- The clinician wraps an inflatable cuff tightly around the patient’s arm at about the level of the heart.
- The clinician squeezes a rubber pump to inject air into the cuff, raising pressure around the artery and temporarily cutting off blood flow into the patient’s arm.
- The clinician places the stethoscope on the patient’s antecubital region and, while gradually allowing air within the cuff to escape, listens for the Korotkoff sounds.
Although there are five recognized Korotkoff sounds, only two are normally recorded. Initially, no sounds are heard since there is no blood flow through the vessels, but as air pressure drops, the cuff relaxes, and blood flow returns to the arm. As shown in Figure 20.12, the first sound heard through the stethoscope—the first Korotkoff sound—indicates systolic pressure. As more air is released from the cuff, blood is able to flow freely through the brachial artery and all sounds disappear. The point at which the last sound is heard is recorded as the patient’s diastolic pressure.
Figure 20.12 Blood Pressure Measurement When pressure in a sphygmomanometer cuff is released, a clinician can hear the Korotkoff sounds. In this graph, a blood pressure tracing is aligned to a measurement of systolic and diastolic pressures.
The majority of hospitals and clinics have automated equipment for measuring blood pressure that work on the same principles. An even more recent innovation is a small instrument that wraps around a patient’s wrist. The patient then holds the wrist over the heart while the device measures blood flow and records pressure.
Variables Affecting Blood Flow and Blood Pressure:
Five variables influence blood flow and blood pressure:
- Cardiac output
- Volume of the blood
- Viscosity of the blood
- Blood vessel length and diameter
Recall that blood moves from higher pressure to lower pressure. It is pumped from the heart into the arteries at high pressure. If you increase pressure in the arteries (afterload), and cardiac function does not compensate, blood flow will actually decrease. In the venous system, the opposite relationship is true. Increased pressure in the veins does not decrease flow as it does in arteries, but actually increases flow. Since pressure in the veins is normally relatively low, for blood to flow back into the heart, the pressure in the atria during atrial diastole must be even lower. It normally approaches zero, except when the atria contract (see Figure 20.10).
Cardiac output is the measurement of blood flow from the heart through the ventricles, and is usually measured in liters per minute. Any factor that causes cardiac output to increase, by elevating heart rate or stroke volume or both, will elevate blood pressure and promote blood flow. These factors include sympathetic stimulation, the catecholamines epinephrine and norepinephrine, thyroid hormones, and increased calcium ion levels. Conversely, any factor that decreases cardiac output, by decreasing heart rate or stroke volume or both, will decrease arterial pressure and blood flow. These factors include parasympathetic stimulation, elevated or decreased potassium ion levels, decreased calcium levels, anoxia, and acidosis.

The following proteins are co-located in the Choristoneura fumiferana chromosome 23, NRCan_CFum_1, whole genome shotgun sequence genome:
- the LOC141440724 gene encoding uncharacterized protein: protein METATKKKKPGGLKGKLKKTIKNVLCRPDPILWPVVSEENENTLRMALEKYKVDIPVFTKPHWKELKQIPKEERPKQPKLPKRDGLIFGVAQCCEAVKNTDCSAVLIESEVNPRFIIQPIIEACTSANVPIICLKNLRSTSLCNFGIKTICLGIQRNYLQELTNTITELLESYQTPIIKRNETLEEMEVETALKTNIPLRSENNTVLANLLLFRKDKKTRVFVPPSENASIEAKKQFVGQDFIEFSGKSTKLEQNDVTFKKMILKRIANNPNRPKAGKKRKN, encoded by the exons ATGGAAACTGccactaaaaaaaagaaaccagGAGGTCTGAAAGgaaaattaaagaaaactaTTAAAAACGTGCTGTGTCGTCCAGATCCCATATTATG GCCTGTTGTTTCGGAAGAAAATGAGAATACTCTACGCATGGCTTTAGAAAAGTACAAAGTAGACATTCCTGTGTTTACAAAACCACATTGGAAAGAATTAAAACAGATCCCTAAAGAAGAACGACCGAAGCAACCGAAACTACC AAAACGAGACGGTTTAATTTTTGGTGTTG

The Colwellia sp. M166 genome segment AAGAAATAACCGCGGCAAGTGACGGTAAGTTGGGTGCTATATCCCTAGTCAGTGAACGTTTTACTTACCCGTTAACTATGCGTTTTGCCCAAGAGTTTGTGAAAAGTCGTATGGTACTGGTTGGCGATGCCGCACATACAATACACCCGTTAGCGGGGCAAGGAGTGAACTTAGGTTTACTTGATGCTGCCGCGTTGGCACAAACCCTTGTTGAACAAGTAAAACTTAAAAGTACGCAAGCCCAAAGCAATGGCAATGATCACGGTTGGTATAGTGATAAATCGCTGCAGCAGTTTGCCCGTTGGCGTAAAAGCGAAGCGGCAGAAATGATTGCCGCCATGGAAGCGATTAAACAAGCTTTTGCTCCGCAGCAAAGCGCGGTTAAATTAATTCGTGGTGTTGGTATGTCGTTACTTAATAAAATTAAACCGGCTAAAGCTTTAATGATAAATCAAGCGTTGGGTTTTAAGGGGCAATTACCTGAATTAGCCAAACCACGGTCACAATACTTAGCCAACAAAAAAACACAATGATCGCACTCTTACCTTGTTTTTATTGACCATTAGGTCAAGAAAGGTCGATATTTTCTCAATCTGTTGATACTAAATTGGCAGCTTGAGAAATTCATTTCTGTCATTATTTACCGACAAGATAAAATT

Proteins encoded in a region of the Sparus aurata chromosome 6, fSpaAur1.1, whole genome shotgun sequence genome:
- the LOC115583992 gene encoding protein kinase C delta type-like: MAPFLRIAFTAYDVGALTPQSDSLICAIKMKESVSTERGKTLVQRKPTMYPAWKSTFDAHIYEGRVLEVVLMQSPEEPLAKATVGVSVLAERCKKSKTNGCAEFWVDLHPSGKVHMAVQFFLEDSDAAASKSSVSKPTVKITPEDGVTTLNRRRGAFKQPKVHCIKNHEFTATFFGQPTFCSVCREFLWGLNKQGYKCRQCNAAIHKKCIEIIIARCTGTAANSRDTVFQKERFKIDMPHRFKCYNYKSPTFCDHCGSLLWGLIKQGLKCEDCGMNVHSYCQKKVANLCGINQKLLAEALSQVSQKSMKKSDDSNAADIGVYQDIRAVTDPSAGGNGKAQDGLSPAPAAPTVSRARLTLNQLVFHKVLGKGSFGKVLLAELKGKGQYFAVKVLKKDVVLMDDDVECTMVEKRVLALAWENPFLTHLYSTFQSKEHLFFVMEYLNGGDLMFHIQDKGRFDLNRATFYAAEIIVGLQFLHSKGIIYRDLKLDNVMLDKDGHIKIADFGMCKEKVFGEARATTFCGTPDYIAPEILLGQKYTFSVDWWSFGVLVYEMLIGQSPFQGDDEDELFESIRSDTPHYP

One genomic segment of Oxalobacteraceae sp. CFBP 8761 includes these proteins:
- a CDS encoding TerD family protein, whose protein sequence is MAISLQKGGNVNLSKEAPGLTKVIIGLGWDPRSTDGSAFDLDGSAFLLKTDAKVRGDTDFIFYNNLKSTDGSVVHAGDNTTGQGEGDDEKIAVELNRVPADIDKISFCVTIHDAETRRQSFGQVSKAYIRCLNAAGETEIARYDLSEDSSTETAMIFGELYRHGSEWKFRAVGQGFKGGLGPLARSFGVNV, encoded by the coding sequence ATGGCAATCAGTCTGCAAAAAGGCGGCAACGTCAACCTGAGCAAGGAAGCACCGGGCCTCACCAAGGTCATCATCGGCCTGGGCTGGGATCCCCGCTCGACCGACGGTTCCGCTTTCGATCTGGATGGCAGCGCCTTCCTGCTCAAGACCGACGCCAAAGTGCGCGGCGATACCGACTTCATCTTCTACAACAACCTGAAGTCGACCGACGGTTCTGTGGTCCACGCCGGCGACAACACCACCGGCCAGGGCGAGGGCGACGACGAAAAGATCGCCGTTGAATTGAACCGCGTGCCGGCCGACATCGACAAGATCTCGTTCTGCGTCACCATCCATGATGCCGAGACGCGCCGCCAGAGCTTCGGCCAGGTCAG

Compliance is the ability of any compartment to expand to accommodate increased content. A metal pipe, for example, is not compliant, whereas a balloon is. The greater the compliance of an artery, the more effectively it is able to expand to accommodate surges in blood flow without increased resistance or blood pressure. Veins are more compliant than arteries and can expand to hold more blood. When vascular disease causes stiffening of arteries, compliance is reduced and resistance to blood flow is increased. The result is more turbulence, higher pressure within the vessel, and reduced blood flow. This increases the work of the heart.
A Mathematical Approach to Factors Affecting Blood Flow:
Jean Louis Marie Poiseuille was a French physician and physiologist who devised a mathematical equation describing blood flow and its relationship to known parameters. The same equation also applies to engineering studies of the flow of fluids. Although understanding the math behind the relationships among the factors affecting blood flow is not necessary to understand blood flow, it can help solidify an understanding of their relationships. Please note that even if the equation looks intimidating, breaking it down into its components and following the relationships will make these relationships clearer, even if you are weak in math. Focus on the three critical variables: radius (r), vessel length (λ), and viscosity (η).
Blood flow = π ΔP r4 / 8ηλ
- π is the Greek letter pi, used to represent the mathematical constant that is the ratio of a circle’s circumference to its diameter. It may commonly be represented as 3.14, although the actual number extends to infinity.
- ΔP represents the difference in pressure.
- r4 is the radius (one-half of the diameter) of the vessel to the fourth power.
- η is the Greek letter eta and represents the viscosity of the blood.
- λ is the Greek letter lambda and represents the length of a blood vessel.
One of several things this equation allows us to do is calculate the resistance in the vascular system. Normally this value is extremely difficult to measure, but it can be calculated from this known relationship:
Blood flow = ΔP / Resistance
If we rearrange this slightly,
Resistance = ΔP / Blood flow
Then by substituting Pouseille’s equation for blood flow: Resistance =8ηλ / πr4
By examining this equation, you can see that there are only three variables: viscosity, vessel length, and radius, since 8 and π are both constants. The important thing to remember is this: Two of these variables, viscosity and vessel length, will change slowly in the body. Only one of these factors, the radius, can be changed rapidly by vasoconstriction and vasodilation, thus dramatically impacting resistance and flow. Further, small changes in the radius will greatly affect flow, since it is raised to the fourth power in the equation.
We have briefly considered how cardiac output and blood volume impact blood flow and pressure; the next step is to see how the other variables (contraction, vessel length, and viscosity) articulate with Pouseille’s equation and what they can teach us about the impact on blood flow.
The relationship between blood volume, blood pressure, and blood flow is intuitively obvious. Water may merely trickle along a creek bed in a dry season, but rush quickly and under great pressure after a heavy rain. Similarly, as blood volume decreases, pressure and flow decrease. As blood volume increases, pressure and flow increase.